I have the PD side mostly finished but the arduino code I am using is based on a hardware debounce but I am now using an optical encoder for more stability and I have yet to rectify the code. I still must take out unnecessary attaches and detaches as well as using CHANGE instead of RISE and FALL.

The Arduino sketch:
Code:
int pulses, A_SIG=0, B_SIG=1;
int digitalInput5 = 5; 
int value5 = '0'; // switch setup to reset encoder values



void setup(){
  attachInterrupt(0, A_RISE, RISING);
  attachInterrupt(1, B_RISE, RISING);
  pinMode(digitalInput5,OUTPUT);

  Serial.begin(9600);
}//setup


void loop(){
  value5 = digitalRead(5);
   if (value5 ){
pulses=0; //pulses reset to zero
}
 
 
}

void A_RISE(){
 detachInterrupt(0);
 A_SIG=1;
 
 if(B_SIG==0)
 pulses++;//moving forward
 if(B_SIG==1)
 pulses--;//moving reverse
 Serial.println(pulses);
 attachInterrupt(0, A_FALL, FALLING);
}

void A_FALL(){
  detachInterrupt(0);
 A_SIG=0;
 
 if(B_SIG==1)
 pulses++;//moving forward
 if(B_SIG==0)
 pulses--;//moving reverse
 Serial.println(pulses);
 attachInterrupt(0, A_RISE, RISING); 
}

void B_RISE(){
 detachInterrupt(1);
 B_SIG=1;
 
 if(A_SIG==1)
 pulses++;//moving forward
 if(A_SIG==0)
 pulses--;//moving reverse
 Serial.println(pulses);
 attachInterrupt(1, B_FALL, FALLING);
}

void B_FALL(){
 detachInterrupt(1);
 B_SIG=0;
 
 if(A_SIG==0)
 pulses++;//moving forward
 if(A_SIG==1)
 pulses--;//moving reverse
 Serial.println(pulses);
 attachInterrupt(1, B_RISE, RISING);
}

The processing  then sketch trims off unnecessary white space and sends the data to PD as floats using the OSC messages and finally Pd recieves this data using a localhost connection.

The Processing sketch:
Code:
import processing.serial.*;
 
import oscP5.*;
import netP5.*;
// The serial port:
Serial myPort;

OscP5 oscP5;
NetAddress myRemoteLocation;


 
void setup() {
   size(400,400);
  frameRate(25);
  // List all the available serial ports:
  println(Serial.list());
 
  myPort = new Serial(this, Serial.list()[0], 9600);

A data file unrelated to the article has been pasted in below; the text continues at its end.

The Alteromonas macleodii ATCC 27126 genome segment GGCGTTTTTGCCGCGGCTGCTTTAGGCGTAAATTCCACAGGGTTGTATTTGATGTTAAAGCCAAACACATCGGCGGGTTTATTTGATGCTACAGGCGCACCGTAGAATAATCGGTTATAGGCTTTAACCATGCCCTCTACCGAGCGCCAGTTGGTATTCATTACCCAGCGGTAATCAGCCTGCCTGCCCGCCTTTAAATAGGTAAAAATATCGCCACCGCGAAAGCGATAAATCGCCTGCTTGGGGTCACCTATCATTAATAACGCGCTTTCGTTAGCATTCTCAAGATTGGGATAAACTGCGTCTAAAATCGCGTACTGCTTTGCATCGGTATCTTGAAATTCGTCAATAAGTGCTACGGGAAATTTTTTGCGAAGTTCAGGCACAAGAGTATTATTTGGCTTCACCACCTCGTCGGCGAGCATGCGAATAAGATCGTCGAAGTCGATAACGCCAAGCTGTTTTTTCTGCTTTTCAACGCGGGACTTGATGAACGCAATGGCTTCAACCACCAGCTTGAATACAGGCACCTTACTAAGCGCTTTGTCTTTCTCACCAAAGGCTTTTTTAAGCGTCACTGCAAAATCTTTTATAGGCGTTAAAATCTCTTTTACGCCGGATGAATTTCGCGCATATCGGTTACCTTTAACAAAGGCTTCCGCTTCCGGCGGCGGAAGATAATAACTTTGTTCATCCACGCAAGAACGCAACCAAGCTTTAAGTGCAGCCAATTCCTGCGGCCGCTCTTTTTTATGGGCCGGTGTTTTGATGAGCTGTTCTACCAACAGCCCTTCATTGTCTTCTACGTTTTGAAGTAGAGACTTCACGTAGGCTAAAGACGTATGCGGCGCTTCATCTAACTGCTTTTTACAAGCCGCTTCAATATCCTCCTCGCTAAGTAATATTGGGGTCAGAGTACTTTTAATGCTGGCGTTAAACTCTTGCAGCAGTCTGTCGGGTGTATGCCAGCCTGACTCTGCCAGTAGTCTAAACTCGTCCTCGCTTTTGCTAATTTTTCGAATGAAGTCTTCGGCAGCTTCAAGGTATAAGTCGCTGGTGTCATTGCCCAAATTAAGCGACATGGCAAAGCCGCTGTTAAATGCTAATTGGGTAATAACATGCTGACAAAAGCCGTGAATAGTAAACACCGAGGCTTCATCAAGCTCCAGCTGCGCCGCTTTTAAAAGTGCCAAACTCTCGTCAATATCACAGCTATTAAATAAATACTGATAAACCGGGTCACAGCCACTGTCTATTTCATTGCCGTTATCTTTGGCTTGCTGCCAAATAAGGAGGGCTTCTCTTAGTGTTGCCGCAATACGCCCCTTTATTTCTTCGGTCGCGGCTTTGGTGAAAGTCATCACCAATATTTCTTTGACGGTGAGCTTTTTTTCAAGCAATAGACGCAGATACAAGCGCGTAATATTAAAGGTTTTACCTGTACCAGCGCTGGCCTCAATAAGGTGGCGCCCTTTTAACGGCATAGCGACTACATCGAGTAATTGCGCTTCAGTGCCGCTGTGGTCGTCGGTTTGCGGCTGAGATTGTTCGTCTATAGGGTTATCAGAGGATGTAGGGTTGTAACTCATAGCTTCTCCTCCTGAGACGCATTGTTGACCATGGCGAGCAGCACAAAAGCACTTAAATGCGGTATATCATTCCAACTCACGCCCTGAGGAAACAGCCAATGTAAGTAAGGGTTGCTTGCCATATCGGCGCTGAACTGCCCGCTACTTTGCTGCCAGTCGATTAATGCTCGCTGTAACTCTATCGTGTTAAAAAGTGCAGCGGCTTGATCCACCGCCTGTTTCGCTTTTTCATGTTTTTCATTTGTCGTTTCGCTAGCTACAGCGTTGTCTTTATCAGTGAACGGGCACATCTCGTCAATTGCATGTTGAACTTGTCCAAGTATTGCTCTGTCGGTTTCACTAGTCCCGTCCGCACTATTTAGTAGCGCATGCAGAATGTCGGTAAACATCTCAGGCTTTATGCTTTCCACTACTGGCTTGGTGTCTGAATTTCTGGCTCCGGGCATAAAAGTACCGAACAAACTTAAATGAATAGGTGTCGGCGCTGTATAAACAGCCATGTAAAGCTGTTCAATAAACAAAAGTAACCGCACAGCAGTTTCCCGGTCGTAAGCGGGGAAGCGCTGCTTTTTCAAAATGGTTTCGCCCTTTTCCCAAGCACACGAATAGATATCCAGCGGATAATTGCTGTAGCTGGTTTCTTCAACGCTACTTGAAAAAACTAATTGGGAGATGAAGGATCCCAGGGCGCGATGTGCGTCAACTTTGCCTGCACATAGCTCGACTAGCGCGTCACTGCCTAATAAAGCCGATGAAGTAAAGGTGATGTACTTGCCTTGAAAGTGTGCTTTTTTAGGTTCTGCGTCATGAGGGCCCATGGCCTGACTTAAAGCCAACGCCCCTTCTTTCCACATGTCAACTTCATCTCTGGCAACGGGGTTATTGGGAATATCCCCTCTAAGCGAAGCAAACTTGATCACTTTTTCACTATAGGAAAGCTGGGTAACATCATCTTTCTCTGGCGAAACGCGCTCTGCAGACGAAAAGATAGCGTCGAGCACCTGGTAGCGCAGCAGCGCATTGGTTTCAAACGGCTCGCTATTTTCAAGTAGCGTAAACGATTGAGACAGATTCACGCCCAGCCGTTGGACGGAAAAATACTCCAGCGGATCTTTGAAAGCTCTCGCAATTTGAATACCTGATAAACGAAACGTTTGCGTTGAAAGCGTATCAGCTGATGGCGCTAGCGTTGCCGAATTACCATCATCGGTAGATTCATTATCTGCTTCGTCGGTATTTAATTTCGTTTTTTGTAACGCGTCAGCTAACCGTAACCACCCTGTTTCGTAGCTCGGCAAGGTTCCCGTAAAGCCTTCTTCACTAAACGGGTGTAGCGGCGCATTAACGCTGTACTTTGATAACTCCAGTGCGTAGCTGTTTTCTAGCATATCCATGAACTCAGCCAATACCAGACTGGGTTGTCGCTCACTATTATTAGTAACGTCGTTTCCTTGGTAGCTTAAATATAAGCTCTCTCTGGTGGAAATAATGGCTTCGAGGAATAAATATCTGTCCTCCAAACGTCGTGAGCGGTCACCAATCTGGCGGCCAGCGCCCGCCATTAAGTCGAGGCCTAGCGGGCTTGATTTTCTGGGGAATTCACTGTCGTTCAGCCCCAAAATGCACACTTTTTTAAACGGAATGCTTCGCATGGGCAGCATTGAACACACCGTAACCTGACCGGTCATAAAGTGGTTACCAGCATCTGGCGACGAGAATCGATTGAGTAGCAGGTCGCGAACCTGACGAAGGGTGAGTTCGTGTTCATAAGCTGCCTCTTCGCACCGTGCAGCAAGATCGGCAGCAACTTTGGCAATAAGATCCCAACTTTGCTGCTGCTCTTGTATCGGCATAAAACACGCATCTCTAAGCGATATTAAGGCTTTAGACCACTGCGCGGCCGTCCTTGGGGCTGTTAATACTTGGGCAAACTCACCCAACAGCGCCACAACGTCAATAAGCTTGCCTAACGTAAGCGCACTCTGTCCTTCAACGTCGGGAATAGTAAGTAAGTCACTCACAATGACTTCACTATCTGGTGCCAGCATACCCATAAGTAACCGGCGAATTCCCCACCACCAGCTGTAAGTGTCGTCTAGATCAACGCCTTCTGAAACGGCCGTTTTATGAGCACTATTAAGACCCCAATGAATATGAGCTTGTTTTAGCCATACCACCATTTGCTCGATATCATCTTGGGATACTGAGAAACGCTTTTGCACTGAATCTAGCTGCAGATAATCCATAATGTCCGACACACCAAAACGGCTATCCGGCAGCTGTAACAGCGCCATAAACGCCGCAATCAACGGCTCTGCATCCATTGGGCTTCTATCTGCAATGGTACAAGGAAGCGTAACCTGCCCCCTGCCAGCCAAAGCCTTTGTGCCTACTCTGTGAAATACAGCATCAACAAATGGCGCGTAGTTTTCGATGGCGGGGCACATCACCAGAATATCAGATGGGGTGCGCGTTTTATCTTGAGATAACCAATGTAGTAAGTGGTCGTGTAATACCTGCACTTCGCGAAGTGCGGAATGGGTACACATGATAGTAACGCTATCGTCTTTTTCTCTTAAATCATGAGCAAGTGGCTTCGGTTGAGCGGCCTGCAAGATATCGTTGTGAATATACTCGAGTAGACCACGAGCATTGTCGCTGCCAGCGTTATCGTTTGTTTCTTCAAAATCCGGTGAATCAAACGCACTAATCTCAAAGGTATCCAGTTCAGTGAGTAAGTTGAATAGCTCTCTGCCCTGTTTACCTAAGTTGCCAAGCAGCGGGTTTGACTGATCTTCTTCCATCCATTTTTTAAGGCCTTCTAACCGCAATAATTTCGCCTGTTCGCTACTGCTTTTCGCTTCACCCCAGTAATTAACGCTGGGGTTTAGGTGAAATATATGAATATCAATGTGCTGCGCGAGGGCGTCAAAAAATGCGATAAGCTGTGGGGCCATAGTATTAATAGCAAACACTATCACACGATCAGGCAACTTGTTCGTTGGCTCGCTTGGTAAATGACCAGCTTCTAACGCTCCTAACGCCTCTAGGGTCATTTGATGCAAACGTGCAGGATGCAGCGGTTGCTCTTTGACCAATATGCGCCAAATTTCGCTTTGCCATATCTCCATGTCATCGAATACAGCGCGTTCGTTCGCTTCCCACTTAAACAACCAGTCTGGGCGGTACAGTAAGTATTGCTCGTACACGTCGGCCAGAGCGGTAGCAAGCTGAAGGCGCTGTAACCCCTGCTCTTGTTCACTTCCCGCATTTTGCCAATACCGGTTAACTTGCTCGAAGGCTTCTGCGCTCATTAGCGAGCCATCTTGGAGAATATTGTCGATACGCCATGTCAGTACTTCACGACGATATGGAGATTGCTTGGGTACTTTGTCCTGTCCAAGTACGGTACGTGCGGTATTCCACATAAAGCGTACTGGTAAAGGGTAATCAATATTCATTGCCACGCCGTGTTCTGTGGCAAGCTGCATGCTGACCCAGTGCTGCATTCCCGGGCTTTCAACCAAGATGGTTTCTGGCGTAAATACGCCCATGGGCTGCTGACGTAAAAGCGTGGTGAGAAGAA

oscP5 = new OscP5(this,12000);
 
  myRemoteLocation = new NetAddress("127.0.0.1",12000);
     
}

 
void draw() {
      background(0); 

      String pulses_raw = myPort.readStringUntil('\n'); //read until the new line, like print ln
 
  if (pulses_raw != null) {
   
    // trim off any whitespace:
    pulses_raw = trim(pulses_raw);
   
    float pulses = float(pulses_raw);
 

println(pulses);

  // preparing message to send to PD   
 OscMessage myMessage = new OscMessage("/hello");
  //Attaches pulse values to send
  myMessage.add(pulses);
  //sends pulse data to PD
    oscP5.send(myMessage, myRemoteLocation);
   
  }
}

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What happened to that idea? Seems more logical to me.
That was the original plan but I have been having a really hard time figuring how to use the encoder along with another sensor to print to serial so I can use the different values in PD. The answer may be staring me straight in the face and I may have needlessly complicated things for myself but I cannot seem to figure it out.
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You can't do Serial.print() in an ISR. Get over it.

That renders most of your Arduino sketch rather useless. What you need to do is periodically, determine how many pulses have occurred, and divide that number by the time over which they arrived, and send that, as speed, to the Processing application.

Code:
      String pulses_raw = myPort.readStringUntil('\n'); //read until the new line, like print ln
You should not be doing serial input in draw. Add the serialEvent() callback, and do your serial input in serialEvent().

I'm not sure why you aren't sending something like "speed=someValue" and "lightLevel=someSensorReading" and "thisOtherValue=thatValue" to Processing, so you have a clue what the string you get represents.
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you might find the examples in our OSC for Arduino library helpful.
https://github.com/CNMAT/OSC